When Anna Connors hears politicians cast doubt on climate change, it frustrates her. The 16-year-old Park School student has seen it up close — at the edge of the Arctic.
“It’s upsetting because we have the data to prove it does exist,” she said. “I guess that lights a fire under me to continue this work.”
“This work” is a research project Park students have been conducting for a decade — , investigating the melting of permafrost and possible corresponding changes to the lichens, moss and shrubs that cover the tundra of northern Canada.
On Sunday, Connors and classmates leave for another round of data gathering. They will spend nearly two weeks visiting research sites along the western shore of the Hudson Bay, measuring how deep the annual summer thaw goes and recording the variety and abundance of vegetation on the surface.
Baltimore students have been embarking on similar trips for a decade, and even more of them could join in the research in the coming years. The school won a $156,000 grant for the project from the Canadian government earlier this year, slightly more than an initial award it landed three years ago, and Park science teacher Julie Rogers said she hopes to convince U.S. government research agencies to chip in, too.
It’s a rare chance for the teenagers to conduct science, rather than read about it in a textbook. That, plus the culture shock of being thrown into remote Manitoba, make it a special experience, said Connors, who will be leading the students’ data collection in her second time on the trip.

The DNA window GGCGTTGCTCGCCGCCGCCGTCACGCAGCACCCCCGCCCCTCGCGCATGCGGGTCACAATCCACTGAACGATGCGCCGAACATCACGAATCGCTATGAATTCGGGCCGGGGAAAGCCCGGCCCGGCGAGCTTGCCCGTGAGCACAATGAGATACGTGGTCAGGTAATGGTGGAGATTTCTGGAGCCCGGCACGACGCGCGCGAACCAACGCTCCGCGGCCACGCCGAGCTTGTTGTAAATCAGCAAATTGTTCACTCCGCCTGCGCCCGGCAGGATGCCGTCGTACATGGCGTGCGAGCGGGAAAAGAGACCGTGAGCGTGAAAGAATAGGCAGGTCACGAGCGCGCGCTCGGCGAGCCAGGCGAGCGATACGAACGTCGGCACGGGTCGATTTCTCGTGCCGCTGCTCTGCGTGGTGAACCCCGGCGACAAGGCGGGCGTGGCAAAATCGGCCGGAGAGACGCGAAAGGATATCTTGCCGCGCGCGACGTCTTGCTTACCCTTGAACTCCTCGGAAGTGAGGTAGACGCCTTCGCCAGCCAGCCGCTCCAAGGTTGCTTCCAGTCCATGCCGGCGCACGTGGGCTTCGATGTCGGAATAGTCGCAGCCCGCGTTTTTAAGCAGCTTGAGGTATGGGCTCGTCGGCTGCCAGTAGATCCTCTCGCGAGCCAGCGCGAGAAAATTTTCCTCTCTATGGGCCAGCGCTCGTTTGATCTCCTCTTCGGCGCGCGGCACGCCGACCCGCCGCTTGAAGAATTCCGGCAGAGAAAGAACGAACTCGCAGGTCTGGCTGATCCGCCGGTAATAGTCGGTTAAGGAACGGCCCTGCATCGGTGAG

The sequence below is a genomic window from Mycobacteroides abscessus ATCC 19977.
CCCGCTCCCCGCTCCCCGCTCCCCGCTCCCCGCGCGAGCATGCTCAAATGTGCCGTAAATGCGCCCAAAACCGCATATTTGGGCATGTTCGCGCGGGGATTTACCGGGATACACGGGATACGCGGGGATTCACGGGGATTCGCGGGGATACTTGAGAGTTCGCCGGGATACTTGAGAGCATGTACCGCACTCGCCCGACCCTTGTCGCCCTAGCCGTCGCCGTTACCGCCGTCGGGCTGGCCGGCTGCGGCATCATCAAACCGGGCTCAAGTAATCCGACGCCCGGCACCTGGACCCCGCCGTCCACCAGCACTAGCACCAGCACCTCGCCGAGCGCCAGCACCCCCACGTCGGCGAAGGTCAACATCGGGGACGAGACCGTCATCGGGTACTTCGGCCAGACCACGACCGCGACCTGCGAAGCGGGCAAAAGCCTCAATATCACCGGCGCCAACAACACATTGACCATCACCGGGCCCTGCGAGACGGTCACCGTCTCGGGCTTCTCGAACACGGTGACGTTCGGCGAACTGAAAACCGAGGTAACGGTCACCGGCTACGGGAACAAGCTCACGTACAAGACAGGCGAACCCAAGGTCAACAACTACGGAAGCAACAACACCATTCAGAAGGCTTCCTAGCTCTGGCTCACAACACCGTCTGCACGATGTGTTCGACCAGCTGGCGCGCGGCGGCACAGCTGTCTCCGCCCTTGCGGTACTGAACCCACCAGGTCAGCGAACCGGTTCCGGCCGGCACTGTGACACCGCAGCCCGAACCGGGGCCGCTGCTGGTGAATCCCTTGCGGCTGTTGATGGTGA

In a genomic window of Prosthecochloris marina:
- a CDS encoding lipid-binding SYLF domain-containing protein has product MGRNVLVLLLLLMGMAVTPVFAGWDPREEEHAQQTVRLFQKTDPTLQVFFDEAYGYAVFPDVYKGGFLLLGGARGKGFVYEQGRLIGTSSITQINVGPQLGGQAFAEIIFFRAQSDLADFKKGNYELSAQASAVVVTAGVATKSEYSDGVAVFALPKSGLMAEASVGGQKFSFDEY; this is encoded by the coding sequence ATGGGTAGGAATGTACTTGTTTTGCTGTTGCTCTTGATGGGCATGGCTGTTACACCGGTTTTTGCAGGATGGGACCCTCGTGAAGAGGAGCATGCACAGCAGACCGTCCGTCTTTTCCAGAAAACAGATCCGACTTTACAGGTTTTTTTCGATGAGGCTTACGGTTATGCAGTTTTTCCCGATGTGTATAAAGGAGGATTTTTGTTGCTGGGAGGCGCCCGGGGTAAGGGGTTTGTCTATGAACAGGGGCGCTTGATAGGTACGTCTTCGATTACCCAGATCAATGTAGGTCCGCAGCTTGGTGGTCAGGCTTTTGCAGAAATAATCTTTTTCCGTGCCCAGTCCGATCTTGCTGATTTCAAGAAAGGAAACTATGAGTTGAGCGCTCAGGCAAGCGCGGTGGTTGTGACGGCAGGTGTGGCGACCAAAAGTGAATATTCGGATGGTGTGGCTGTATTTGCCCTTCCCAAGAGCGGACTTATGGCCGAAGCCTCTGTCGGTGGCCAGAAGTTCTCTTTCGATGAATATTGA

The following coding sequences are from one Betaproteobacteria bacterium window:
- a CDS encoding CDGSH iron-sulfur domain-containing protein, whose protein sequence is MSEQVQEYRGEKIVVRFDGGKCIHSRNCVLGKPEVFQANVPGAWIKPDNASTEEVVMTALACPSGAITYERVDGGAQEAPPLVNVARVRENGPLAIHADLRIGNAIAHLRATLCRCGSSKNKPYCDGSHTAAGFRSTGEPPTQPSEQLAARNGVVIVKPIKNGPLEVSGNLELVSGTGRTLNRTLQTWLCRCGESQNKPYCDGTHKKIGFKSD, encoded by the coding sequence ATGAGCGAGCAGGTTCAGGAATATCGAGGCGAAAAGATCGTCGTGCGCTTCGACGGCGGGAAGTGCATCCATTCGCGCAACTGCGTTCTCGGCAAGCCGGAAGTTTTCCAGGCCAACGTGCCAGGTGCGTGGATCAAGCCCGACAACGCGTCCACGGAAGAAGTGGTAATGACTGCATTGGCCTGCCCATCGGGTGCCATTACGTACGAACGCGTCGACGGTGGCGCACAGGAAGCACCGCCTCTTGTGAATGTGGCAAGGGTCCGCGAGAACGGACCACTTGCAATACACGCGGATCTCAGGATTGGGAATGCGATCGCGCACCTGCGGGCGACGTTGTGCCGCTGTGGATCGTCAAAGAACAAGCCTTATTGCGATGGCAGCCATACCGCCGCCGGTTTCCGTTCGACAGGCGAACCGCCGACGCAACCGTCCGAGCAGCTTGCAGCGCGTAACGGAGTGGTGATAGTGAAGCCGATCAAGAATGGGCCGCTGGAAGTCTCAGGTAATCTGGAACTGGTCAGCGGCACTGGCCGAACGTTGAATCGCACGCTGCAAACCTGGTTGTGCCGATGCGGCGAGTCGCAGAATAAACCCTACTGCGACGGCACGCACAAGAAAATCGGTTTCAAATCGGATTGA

“Nothing can really prepare you for what’s going to be up there,” she said. “We say the Arctic ‘F’ word is ‘flexibility.’”
The project, dubbed International Student-Led Arctic Monitoring and Research, or ISAMR, partners students from Park as well as the Baltimore Polytechnic Institute with students at Kelvin High School in Winnipeg and from remote parts of Canada participating in the Junior Canadian Rangers program.
Rogers co-founded ISAMR with Canadian colleagues in 2007, and while it takes up a significant time commitment even during the school year, the students involved number almost three dozen.
“The notion of climate change really motivates kids to work together,” she said.
This year, six Park students are making the 1,500-mile trip. It usually involves flights to Winnipeg and a 36-hour train ride toward the Arctic, but flooding that followed unusually heavy winter snows washed out parts of the tracks — so this year’s trip will be entirely by air. Once the group reaches the northern Manitoba town of Churchill, helicopters will ferry the students to different areas of Wapusk National Park and other wilderness.
They sleep on camping mats on gym floors and inside a fort that dates to the 1600s, and their wardrobe consists of hiking boots and pants, plus plenty of rain gear. Some years, it has…